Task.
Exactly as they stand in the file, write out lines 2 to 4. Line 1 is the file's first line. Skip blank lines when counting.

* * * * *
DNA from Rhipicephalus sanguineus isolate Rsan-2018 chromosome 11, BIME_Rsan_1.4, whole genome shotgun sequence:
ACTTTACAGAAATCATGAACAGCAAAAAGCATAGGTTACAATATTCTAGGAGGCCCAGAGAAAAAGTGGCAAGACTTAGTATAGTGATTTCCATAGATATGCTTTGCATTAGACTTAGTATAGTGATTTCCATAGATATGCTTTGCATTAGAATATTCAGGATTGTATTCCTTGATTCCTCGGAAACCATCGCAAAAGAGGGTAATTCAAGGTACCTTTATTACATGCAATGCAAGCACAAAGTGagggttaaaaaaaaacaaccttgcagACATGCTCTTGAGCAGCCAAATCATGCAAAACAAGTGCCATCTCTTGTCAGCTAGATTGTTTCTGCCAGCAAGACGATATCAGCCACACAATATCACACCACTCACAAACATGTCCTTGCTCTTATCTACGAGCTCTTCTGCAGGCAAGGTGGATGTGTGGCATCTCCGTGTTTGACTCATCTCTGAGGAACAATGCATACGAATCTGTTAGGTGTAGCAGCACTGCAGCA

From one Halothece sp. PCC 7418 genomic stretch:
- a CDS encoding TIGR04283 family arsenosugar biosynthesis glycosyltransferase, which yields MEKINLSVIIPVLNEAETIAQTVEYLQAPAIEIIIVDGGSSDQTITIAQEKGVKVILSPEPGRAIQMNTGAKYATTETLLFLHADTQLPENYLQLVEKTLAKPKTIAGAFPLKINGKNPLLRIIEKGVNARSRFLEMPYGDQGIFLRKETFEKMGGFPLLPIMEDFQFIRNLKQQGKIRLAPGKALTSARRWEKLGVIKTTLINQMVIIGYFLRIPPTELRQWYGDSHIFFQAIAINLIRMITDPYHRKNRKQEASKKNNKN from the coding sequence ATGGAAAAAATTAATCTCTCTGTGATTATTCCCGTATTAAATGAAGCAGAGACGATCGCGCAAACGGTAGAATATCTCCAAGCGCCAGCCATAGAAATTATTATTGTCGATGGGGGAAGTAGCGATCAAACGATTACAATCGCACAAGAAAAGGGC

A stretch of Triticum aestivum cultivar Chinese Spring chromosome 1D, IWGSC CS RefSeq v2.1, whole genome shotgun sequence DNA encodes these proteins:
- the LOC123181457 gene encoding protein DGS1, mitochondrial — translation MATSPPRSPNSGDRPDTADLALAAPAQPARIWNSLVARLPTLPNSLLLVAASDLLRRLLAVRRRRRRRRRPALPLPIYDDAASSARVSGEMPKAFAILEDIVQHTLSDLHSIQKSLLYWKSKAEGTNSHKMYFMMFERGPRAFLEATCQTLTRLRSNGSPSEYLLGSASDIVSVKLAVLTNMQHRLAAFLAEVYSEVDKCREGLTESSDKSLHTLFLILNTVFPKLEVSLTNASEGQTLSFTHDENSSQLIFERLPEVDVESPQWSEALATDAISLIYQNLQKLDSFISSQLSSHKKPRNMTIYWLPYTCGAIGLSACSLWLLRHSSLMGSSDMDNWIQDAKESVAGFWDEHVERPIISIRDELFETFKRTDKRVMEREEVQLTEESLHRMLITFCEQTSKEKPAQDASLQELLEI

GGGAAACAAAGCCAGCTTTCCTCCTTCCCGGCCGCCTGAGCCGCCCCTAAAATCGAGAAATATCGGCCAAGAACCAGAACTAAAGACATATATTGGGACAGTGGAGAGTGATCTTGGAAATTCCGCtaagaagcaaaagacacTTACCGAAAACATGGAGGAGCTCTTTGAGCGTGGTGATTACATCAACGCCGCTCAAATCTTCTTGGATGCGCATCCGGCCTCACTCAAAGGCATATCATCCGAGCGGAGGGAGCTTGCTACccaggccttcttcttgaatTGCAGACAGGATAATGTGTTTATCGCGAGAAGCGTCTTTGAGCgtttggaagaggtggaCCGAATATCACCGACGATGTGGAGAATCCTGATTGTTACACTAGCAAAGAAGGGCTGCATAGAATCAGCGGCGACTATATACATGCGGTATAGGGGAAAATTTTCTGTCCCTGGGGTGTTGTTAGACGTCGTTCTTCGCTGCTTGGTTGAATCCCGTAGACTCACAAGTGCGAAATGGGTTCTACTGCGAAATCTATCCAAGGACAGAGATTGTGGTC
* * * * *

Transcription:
ACTTTACAGAAATCATGAACAGCAAAAAGCATAGGTTACAATATTCTAGGAGGCCCAGAGAAAAAGTGGCAAGACTTAGTATAGTGATTTCCATAGATATGCTTTGCATTAGACTTAGTATAGTGATTTCCATAGATATGCTTTGCATTAGAATATTCAGGATTGTATTCCTTGATTCCTCGGAAACCATCGCAAAAGAGGGTAATTCAAGGTACCTTTATTACATGCAATGCAAGCACAAAGTGagggttaaaaaaaaacaaccttgcagACATGCTCTTGAGCAGCCAAATCATGCAAAACAAGTGCCATCTCTTGTCAGCTAGATTGTTTCTGCCAGCAAGACGATATCAGCCACACAATATCACACCACTCACAAACATGTCCTTGCTCTTATCTACGAGCTCTTCTGCAGGCAAGGTGGATGTGTGGCATCTCCGTGTTTGACTCATCTCTGAGGAACAATGCATACGAATCTGTTAGGTGTAGCAGCACTGCAGCA

From one Halothece sp. PCC 7418 genomic stretch:
- a CDS encoding TIGR04283 family arsenosugar biosynthesis glycosyltransferase, which yields MEKINLSVIIPVLNEAETIAQTVEYLQAPAIEIIIVDGGSSDQTITIAQEKGVKVILSPEPGRAIQMNTGAKYATTETLLFLHADTQLPENYLQLVEKTLAKPKTIAGAFPLKINGKNPLLRIIEKGVNARSRFLEMPYGDQGIFLRKETFEKMGGFPLLPIMEDFQFIRNLKQQGKIRLAPGKALTSARRWEKLGVIKTTLINQMVIIGYFLRIPPTELRQWYGDSHIFFQAIAINLIRMITDPYHRKNRKQEASKKNNKN from the coding sequence ATGGAAAAAATTAATCTCTCTGTGATTATTCCCGTATTAAATGAAGCAGAGACGATCGCGCAAACGGTAGAATATCTCCAAGCGCCAGCCATAGAAATTATTATTGTCGATGGGGGAAGTAGCGATCAAACGATTACAATCGCACAAGAAAAGGGC